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Questioning Fryette

Robert Schleip

Updated Apr 18 2007 

Many osteopaths use the following laws from Harrison H. Fryette, D.O. to assist in the diagnosis of spinal dysfunctions and in the application of their treatment technique:

 

Law 1: Neutral sidebending produes rotation to the side opposite side of the sidebent, i.e. the sidebending group rotates itself toward the convexity of the sidebend.

Law 2: Non-neutral rotation (i.e. in hyperflexion or hyperextension of the vertebrae) goes in the same direction as the sidebending.

Law 3:Introducing motion to a spinal joint in one plane automatically reduces its mobility in the other two planes.

Fryette formulated his observations in: Fryette HH, Principles of Osteopathic Technic, Academy of Applied Osteopathy, Carmel CA, 1954.

While the first and third law seem to be generally accepted, there is considerable discussion among scientists about the second law. The following excerpt exemplifies this:

„There is evidence to support Freyette’s Laws in relation to sidebending and rotation coupling in the cervical spine, i.e. sidebending and rotation occur to the same side (Stoddard 1969; Mimura et al. 1989). However, the evidence in relation to lumbar spine coupling is inconsistent (Pearcy & Tibrewal 1984; Plamondon et al. 1988; Panjabi et al. 1989; Vincenzino & Twomey 1993). As a consequence, Freyette’s laws may be useful for predicting coupling behaviour in the cervical spine but caution should be exercised for the thoracic and lumbar spine.“ 

(Excerpt taken from:Gibbons P, Teheran P, Gibbons 2001 Spinal manipulation: indications, risks and benefits, Journal of Bodywork and Movement Therapies 5(2):110-119. The references for the original research quoted above are:

  • Mimura M et al.1989 Three dimensional motion analysis of the cervical spine with special reference to the axial rotation. Spine 14: 1135-1139
  • Panjabi M, et al 1989 How does posture affect coupling in the lumbar spine? Spine 14: 1002-1011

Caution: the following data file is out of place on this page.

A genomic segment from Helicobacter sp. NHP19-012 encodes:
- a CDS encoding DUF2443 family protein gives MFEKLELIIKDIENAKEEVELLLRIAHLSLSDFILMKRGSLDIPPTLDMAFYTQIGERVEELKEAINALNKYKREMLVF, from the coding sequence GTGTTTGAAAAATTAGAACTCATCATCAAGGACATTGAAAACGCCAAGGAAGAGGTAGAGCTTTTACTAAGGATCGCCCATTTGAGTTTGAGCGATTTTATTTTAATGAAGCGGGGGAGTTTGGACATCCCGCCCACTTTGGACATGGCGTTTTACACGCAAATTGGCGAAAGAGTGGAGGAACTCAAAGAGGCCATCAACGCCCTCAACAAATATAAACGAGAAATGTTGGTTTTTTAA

• Pearcy M, Tibrewal S 1984 Axial rotation and lumbar sidebending in the normal lumbar spine measured by three-dimensional radiography. Spine 9: 582-587
  • Plamondon A et al.1988 Application of a Stereoradiographic Method for the Study of Intervertebral Motion. Spine 13: 1027-1032
  • Vicenzino G, Twomey L 1993 Sideflexion and induced lumbar spine conjunct rotation and its influencing factors. Autralian Physiotherapy 39:299-306 )

A systematic review of the scientific literature by Harrison DE et al. concludes "Full three-dimensional investigations of spinal coupling patterns have shown that the vertebrae rotate and translate in all three axes and that previous theories of spinal coupling based upon two-dimensional studies are inaccurate and invalid." (Harrison DE et al. 1998 Three-dimensional spinal coupling mechanics: Part I. A review of the literature. J Manipulative Physiol Ther 21: 101-13)

MORE RECENT NEWS: 

Edmondston et al. 2007 studied the coupling behavior of the thoracic spine in 53 persons (aged 18-43 yrs) and reported the following findings : there was a common trend towards an ipsilateral pattern in hyperflexed posture, whereas a contralateral pattern was more frequently observed in neutral and hyperextended postures. Yet overall there was a lot lot of variation of the coupling behavior between subjects.(Edmondston SJ et al.2007 Influence of Posture on the Range of Axial Rotation and Coupled Lateral Flexion of the Thoracic Spine. J Manip Physiol Ther 30(3): 193-199 )


Animated article on Freyette's laws by NATA (unfortunately without any reference to the above described scientific discussion)